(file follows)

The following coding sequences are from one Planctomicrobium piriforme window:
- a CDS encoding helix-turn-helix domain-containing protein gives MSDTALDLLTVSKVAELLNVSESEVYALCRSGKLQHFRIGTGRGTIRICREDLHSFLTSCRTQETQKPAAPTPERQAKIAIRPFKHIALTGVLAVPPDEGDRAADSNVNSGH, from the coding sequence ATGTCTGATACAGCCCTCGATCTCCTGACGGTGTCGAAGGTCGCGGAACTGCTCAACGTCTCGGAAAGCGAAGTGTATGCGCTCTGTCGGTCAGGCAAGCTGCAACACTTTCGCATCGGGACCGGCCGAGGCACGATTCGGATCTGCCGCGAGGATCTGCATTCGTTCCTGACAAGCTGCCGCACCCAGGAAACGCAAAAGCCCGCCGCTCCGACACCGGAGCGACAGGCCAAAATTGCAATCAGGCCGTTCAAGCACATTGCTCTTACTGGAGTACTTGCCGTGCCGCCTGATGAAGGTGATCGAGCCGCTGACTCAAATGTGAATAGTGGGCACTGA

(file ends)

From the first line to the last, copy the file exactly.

The following coding sequences are from one Planctomicrobium piriforme window:
- a CDS encoding helix-turn-helix domain-containing protein gives MSDTALDLLTVSKVAELLNVSESEVYALCRSGKLQHFRIGTGRGTIRICREDLHSFLTSCRTQETQKPAAPTPERQAKIAIRPFKHIALTGVLAVPPDEGDRAADSNVNSGH, from the coding sequence ATGTCTGATACAGCCCTCGATCTCCTGACGGTGTCGAAGGTCGCGGAACTGCTCAACGTCTCGGAAAGCGAAGTGTATGCGCTCTGTCGGTCAGGCAAGCTGCAACACTTTCGCATCGGGACCGGCCGAGGCACGATTCGGATCTGCCGCGAGGATCTGCATTCGTTCCTGACAAGCTGCCGCACCCAGGAAACGCAAAAGCCCGCCGCTCCGACACCGGAGCGACAGGCCAAAATTGCAATCAGGCCGTTCAAGCACATTGCTCTTACTGGAGTACTTGCCGTGCCGCCTGATGAAGGTGATCGAGCCGCTGACTCAAATGTGAATAGTGGGCACTGA